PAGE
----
We have released the Leaders Shadowing Leaders package. We encourage associations to take up the program and I am happy to lead a workshop or presentation on Shadowing. This program is being run through your local principals association.
APPA is supporting this worthwhile Captain Courageous Foundation event by promoting it to schools. The My Hero Day raises funds for Bone Marrow research. Stirling East Primary School (SA) student leaders are developing a campaign page on www.kidsgive.com.au for schools to access.Dennis Yarrington
Locally made ethical school wear
Through their own procurement policies local schools have the power to support an ethical Australian clothing industry and help prevent the exploitation of workers. There are local school wear manufacturers who are committed to making clothes locally the right way.
Ethical Clothing Australia is responsible for accrediting local clothing and footwear manufacturers to ensure that their workers are receiving their legal wages and entitlements, and working in decent conditions.
To find out more contact Ethical Clothing Australia to ask how we can assist your school to source ethically accredited school wear.
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Describe your current school, its students, the demographics of your school community, and any special challenges and/or strengths.
Kristin Junior School is the entry point for many students to Kristin School, a K-13 independent school, in Auckland, New Zealand. Kristin is the first and only school in New Zealand to offer a continuous IB education, coupled with the national accreditation for a dual pathway in the senior years. Of 1500 students in total, 420 students make up the Junior School. Our kindergarten offers a 48-week program for children from 3 and a half years, soon to be enhanced by Little Doves, our early learning centre, set to open in 2017; and our 74 students in year 6 make up just over half of the students entering Middle School. While predominantly New Zealand Pakeha, Kristin attracts a wide variety of global citizens, with a growing Chinese community complementing the other 17+ nationalities represented in the school.
Our challenge is also one of our strengths. Being 43 years young, the school maintains an innovative, pioneering spirit that sets it apart from its ‘older’ competitor independent schools. Promoting that disposition and encouraging families to consider Kristin School as a choice is possibly a common challenge to independent schools worldwide. Another challenge is the general strength of the New Zealand primary education system, such that families are quite likely to get a good educational offering at their local state school. For those families who are able to take advantage of the choice, Kristin offers a commitment to realise much better than ‘good’ and enjoys a culture of shared high expectations for all our children.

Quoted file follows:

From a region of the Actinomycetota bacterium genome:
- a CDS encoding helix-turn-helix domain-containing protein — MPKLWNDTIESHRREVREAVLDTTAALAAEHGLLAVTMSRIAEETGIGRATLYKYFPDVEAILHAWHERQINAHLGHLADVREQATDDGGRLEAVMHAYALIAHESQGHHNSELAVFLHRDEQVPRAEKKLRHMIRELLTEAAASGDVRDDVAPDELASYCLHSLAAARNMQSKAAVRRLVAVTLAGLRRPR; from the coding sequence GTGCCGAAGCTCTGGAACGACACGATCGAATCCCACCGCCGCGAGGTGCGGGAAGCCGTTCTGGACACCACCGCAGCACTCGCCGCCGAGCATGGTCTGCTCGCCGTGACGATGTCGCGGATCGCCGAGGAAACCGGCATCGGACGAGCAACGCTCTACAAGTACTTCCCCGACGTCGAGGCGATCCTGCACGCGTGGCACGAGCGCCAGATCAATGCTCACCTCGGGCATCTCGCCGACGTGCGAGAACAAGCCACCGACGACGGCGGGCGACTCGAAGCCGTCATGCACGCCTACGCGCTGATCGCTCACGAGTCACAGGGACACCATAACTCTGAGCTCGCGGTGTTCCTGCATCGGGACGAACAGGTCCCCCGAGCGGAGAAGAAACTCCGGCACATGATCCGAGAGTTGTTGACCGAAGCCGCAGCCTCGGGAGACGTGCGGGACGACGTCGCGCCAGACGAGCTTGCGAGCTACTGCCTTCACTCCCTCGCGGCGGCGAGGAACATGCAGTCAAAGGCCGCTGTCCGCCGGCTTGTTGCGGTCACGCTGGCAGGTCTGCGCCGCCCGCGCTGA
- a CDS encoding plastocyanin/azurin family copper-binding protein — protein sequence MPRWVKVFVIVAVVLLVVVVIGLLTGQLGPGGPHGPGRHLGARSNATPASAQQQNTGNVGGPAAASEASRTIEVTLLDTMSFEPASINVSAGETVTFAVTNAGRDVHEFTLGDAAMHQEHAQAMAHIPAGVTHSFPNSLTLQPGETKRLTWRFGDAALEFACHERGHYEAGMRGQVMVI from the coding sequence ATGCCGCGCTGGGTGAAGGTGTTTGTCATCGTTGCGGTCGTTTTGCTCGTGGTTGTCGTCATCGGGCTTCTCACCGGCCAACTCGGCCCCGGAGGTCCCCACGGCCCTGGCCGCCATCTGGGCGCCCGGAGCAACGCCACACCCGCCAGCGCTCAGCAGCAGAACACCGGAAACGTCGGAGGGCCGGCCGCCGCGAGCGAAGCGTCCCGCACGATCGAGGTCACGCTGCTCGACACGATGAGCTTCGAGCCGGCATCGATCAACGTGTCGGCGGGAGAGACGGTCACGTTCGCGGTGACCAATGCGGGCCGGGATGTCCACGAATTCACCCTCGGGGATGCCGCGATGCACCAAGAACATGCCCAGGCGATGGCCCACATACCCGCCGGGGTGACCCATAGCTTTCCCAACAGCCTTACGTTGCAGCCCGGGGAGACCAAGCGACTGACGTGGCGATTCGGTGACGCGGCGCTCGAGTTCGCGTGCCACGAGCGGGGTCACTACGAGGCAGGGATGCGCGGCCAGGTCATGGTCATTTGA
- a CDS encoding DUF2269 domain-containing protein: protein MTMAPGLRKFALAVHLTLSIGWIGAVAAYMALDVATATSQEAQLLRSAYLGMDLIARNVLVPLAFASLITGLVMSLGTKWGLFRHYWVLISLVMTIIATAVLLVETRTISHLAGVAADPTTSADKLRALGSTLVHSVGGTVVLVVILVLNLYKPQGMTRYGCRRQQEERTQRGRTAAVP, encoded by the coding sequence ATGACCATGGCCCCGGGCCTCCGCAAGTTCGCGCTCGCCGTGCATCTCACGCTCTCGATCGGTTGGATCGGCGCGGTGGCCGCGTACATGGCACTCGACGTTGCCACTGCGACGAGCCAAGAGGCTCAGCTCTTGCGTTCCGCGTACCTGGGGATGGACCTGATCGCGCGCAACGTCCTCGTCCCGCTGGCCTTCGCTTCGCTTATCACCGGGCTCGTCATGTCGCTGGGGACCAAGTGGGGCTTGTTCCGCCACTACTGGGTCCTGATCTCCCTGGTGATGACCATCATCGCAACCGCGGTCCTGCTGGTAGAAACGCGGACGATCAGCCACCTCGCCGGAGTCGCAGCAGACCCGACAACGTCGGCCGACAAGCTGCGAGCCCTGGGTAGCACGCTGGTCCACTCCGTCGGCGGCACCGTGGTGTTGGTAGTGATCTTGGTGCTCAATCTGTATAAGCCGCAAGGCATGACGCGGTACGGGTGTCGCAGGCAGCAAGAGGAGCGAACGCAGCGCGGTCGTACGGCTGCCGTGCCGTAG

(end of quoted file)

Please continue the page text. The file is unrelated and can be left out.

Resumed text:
How many years have you been a school leader?
My first formal foray into school leadership was a Deputy Head of College position in Brisbane, Australia, in 2008, but I’ve probably been a leader since I started year 1 myself, in Canada, in 1970! I’ve always been someone who puts their hand up, who has big ideas and feels the need to act on them; as a student, teacher aide, teacher, and now, principal.
What motivated you to become a school leader (and when)?
I think I have always recognised the importance of actively fostering a positive school culture, and so leadership was a natural calling to me. It gave me the opportunity to implement programs and practices that supported staff and students to flourish in schools.
What was your first leadership role, where was it located, and what were some of your early challenges as a new leader?
I was proud to be part of a school start-up team of a school in Brisbane, Australia in 2005; all of us going above-and-beyond to make the school a success in a very competitive single-sex independent school environment. Selecting priority projects for this new school was probably an early challenge, as we wanted to do it all and there are only so many hours in a day! After that, it was personally difficult at times to take the step into leadership, which meant a step out of the teaching ranks.
NEW resilience and wellbeing program
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As a new principal, what was the most useful lesson you ever learned from a more experienced principal colleague?
‘Filter your good ideas’ is good advice. As educators streams of online resources from around the world, all of which are worthy of implementation, bombard us. For a principal, with professional research and commentary around every corner, it is tempting to try and improve every aspect of your school’s performance at once. I took this advice to mean step back and focus on what you want to achieve and go from there. Too much time and energy can be spent trying to realise every good idea we have.